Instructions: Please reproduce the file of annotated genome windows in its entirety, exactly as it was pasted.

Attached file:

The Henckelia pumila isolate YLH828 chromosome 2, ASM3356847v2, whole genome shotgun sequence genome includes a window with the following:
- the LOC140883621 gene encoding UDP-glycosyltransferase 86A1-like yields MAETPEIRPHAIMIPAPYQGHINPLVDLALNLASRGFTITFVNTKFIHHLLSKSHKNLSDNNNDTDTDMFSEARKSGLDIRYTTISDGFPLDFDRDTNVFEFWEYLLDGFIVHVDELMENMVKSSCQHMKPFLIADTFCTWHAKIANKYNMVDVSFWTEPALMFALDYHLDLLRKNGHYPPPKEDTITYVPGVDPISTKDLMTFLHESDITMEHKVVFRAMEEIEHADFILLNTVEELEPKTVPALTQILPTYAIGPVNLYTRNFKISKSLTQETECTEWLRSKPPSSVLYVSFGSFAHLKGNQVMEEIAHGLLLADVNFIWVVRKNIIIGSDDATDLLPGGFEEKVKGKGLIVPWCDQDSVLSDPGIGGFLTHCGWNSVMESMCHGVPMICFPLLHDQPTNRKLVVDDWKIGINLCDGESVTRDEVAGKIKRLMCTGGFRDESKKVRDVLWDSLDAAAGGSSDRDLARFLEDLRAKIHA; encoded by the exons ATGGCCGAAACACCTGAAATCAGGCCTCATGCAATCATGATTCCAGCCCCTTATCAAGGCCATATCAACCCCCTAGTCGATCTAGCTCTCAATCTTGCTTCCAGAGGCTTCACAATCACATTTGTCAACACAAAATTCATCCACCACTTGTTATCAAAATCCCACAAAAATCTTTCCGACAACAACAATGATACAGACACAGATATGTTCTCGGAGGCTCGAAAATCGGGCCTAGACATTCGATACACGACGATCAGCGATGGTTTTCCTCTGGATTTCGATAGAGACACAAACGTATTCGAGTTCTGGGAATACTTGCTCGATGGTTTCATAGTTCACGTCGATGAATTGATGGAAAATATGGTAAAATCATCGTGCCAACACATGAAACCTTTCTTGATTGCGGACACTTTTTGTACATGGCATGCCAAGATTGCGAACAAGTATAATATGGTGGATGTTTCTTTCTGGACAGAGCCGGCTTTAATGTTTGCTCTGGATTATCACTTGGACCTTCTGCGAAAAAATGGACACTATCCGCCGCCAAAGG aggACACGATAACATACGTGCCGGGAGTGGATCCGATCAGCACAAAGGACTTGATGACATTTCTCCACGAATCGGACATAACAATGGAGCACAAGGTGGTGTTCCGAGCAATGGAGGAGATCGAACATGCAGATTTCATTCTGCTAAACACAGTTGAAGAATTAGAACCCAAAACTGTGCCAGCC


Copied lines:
The Henckelia pumila isolate YLH828 chromosome 2, ASM3356847v2, whole genome shotgun sequence genome includes a window with the following:
- the LOC140883621 gene encoding UDP-glycosyltransferase 86A1-like yields MAETPEIRPHAIMIPAPYQGHINPLVDLALNLASRGFTITFVNTKFIHHLLSKSHKNLSDNNNDTDTDMFSEARKSGLDIRYTTISDGFPLDFDRDTNVFEFWEYLLDGFIVHVDELMENMVKSSCQHMKPFLIADTFCTWHAKIANKYNMVDVSFWTEPALMFALDYHLDLLRKNGHYPPPKEDTITYVPGVDPISTKDLMTFLHESDITMEHKVVFRAMEEIEHADFILLNTVEELEPKTVPALTQILPTYAIGPVNLYTRNFKISKSLTQETECTEWLRSKPPSSVLYVSFGSFAHLKGNQVMEEIAHGLLLADVNFIWVVRKNIIIGSDDATDLLPGGFEEKVKGKGLIVPWCDQDSVLSDPGIGGFLTHCGWNSVMESMCHGVPMICFPLLHDQPTNRKLVVDDWKIGINLCDGESVTRDEVAGKIKRLMCTGGFRDESKKVRDVLWDSLDAAAGGSSDRDLARFLEDLRAKIHA; encoded by the exons ATGGCCGAAACACCTGAAATCAGGCCTCATGCAATCATGATTCCAGCCCCTTATCAAGGCCATATCAACCCCCTAGTCGATCTAGCTCTCAATCTTGCTTCCAGAGGCTTCACAATCACATTTGTCAACACAAAATTCATCCACCACTTGTTATCAAAATCCCACAAAAATCTTTCCGACAACAACAATGATACAGACACAGATATGTTCTCGGAGGCTCGAAAATCGGGCCTAGACATTCGATACACGACGATCAGCGATGGTTTTCCTCTGGATTTCGATAGAGACACAAACGTATTCGAGTTCTGGGAATACTTGCTCGATGGTTTCATAGTTCACGTCGATGAATTGATGGAAAATATGGTAAAATCATCGTGCCAACACATGAAACCTTTCTTGATTGCGGACACTTTTTGTACATGGCATGCCAAGATTGCGAACAAGTATAATATGGTGGATGTTTCTTTCTGGACAGAGCCGGCTTTAATGTTTGCTCTGGATTATCACTTGGACCTTCTGCGAAAAAATGGACACTATCCGCCGCCAAAGG aggACACGATAACATACGTGCCGGGAGTGGATCCGATCAGCACAAAGGACTTGATGACATTTCTCCACGAATCGGACATAACAATGGAGCACAAGGTGGTGTTCCGAGCAATGGAGGAGATCGAACATGCAGATTTCATTCTGCTAAACACAGTTGAAGAATTAGAACCCAAAACTGTGCCAGCC